The locomotive's first powered working was on 9 February 1987, and its first lone run was on 20 February 1987. In April 1987, 89001 visited the Old Dalby Test Track for evaluation. The locomotive was initially allocated to Crewe Electric depot, for trials along the West Coast Main Line. Following the successful testing, 89001 was transferred to Hornsey, and later to Bounds Green, for passenger services on the East Coast Main Line. In May 1988, the locomotive returned to Old Dalby for braking trials. During the early summer of 1988, the International Traffic and Transport Exhibition (IVA88) was held in Hamburg, Germany. British Rail was asked to participate and sent a representative train of rolling stock to the exhibition. On 22 May 1988, 89001 along with a Class 90, Class 91 and a two car Class 150/2 unit left for Hamburg, returning on 17 June 1988.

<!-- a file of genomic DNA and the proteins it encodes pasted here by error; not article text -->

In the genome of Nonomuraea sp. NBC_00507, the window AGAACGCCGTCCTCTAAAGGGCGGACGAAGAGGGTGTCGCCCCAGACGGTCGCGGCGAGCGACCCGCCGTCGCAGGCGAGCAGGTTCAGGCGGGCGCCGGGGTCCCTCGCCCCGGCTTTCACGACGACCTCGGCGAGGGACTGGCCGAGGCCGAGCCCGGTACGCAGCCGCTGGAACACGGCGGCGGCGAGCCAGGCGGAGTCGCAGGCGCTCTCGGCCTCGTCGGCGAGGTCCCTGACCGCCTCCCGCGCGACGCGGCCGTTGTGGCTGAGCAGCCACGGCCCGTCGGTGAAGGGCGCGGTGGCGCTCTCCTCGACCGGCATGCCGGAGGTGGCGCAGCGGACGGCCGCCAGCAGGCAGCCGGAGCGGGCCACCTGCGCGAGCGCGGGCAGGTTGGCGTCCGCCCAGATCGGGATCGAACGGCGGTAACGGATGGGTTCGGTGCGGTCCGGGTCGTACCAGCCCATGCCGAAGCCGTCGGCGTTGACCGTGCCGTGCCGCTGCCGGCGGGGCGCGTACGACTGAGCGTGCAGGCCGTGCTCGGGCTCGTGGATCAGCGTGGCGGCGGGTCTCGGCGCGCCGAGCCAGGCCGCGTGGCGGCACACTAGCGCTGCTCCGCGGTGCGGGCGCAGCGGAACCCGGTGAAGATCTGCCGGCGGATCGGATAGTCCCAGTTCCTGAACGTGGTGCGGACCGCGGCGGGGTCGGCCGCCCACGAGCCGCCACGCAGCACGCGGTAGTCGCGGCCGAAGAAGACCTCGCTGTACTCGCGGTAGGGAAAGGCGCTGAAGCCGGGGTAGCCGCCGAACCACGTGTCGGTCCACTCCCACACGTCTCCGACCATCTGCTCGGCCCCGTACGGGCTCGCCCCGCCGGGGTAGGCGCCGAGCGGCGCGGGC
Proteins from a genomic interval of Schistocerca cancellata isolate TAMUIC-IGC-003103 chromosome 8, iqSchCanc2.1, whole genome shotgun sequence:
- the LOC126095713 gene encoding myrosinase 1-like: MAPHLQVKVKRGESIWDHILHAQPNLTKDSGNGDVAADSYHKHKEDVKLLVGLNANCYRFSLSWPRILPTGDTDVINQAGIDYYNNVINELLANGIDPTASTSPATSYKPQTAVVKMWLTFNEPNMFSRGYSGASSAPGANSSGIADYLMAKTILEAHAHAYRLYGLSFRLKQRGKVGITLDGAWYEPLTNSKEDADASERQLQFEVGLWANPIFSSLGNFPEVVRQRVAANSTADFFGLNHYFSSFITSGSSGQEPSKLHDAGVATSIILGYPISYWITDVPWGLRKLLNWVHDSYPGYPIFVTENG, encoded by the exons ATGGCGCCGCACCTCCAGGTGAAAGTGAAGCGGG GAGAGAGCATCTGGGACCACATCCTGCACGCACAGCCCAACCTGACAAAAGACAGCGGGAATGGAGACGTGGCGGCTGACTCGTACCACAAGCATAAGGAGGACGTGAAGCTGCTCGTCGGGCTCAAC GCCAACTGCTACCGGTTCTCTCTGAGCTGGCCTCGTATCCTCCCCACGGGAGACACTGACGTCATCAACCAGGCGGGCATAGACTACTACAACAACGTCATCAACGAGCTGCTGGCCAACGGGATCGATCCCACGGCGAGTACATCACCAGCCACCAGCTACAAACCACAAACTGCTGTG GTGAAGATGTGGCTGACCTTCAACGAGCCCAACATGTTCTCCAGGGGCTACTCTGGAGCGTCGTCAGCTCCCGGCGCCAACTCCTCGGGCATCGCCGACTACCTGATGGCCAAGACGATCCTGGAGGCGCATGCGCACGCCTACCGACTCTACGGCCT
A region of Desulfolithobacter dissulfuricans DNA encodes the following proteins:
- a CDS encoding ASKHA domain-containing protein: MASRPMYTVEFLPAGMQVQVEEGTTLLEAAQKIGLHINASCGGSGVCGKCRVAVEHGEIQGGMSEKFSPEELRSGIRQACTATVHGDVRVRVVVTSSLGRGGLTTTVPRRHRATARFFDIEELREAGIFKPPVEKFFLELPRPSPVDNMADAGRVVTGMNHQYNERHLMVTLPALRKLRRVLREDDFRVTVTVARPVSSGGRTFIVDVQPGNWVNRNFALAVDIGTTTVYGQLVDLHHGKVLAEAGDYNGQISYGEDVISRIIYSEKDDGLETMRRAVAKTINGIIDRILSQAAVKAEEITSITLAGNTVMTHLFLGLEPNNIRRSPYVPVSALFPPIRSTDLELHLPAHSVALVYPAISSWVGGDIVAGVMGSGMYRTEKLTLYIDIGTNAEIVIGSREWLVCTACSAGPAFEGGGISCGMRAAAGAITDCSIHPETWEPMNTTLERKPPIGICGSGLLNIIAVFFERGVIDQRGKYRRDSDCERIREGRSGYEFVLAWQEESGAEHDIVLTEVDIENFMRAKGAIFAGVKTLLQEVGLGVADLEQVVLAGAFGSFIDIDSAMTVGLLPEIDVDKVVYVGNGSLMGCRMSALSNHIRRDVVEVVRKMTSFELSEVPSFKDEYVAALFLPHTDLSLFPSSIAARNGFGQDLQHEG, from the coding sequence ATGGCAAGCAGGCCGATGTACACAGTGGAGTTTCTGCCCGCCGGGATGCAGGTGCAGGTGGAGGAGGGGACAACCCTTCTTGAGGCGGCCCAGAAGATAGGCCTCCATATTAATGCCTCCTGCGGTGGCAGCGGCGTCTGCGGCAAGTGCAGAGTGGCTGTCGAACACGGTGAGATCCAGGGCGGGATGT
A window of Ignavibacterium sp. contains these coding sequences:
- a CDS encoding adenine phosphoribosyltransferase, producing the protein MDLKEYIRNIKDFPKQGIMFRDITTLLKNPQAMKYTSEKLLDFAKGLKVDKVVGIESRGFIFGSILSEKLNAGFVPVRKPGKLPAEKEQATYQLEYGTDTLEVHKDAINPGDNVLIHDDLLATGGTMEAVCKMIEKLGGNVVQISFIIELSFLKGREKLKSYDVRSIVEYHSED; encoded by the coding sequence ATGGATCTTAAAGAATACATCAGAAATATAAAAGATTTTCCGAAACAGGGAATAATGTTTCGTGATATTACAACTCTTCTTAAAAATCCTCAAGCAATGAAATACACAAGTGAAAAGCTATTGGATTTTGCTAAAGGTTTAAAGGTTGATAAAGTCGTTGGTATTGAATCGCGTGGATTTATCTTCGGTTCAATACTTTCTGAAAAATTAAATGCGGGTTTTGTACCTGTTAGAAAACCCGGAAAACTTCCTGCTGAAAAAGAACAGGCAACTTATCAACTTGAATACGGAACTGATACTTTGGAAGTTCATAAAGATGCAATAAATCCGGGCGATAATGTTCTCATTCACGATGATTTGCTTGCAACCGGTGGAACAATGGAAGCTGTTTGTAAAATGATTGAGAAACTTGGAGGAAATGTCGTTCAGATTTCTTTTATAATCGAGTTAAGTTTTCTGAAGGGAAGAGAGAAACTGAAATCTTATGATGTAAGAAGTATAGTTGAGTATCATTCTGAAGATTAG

After being used as a test bed, the locomotive was used on passenger trains from London King's Cross to Leeds. As the development of the ECML Electrification continued the engine was painted into the new style InterCity Swallow livery and named Avocet, in recognition of the Royal Society for the Protection of Birds (RSPB), by Prime Minister Margaret Thatcher on 16 January 1989 at King's Cross station. After the ceremony, the locomotive hauled a special train conveying the RSPB president Magnus Magnusson, along with other VIPs, to Sandy. Passenger use continued on the ECML until 5 March 1989, a week before the Class 91s entered service on the diagrams.
All hope and opportunity ended, however, when 89001 suffered a serious failure and was withdrawn from traffic in July 1992. When 89001 failed, it was still owned by British Rail, and Brush had no contractual obligation with regard to it. Additionally, having no orders from BR for their design investment, there was little incentive for Brush to construct spare parts for it. BR had written off the locomotive as part of the ECML development and thus it was seen as a surplus and nil value asset. As such, the locomotive was sidelined.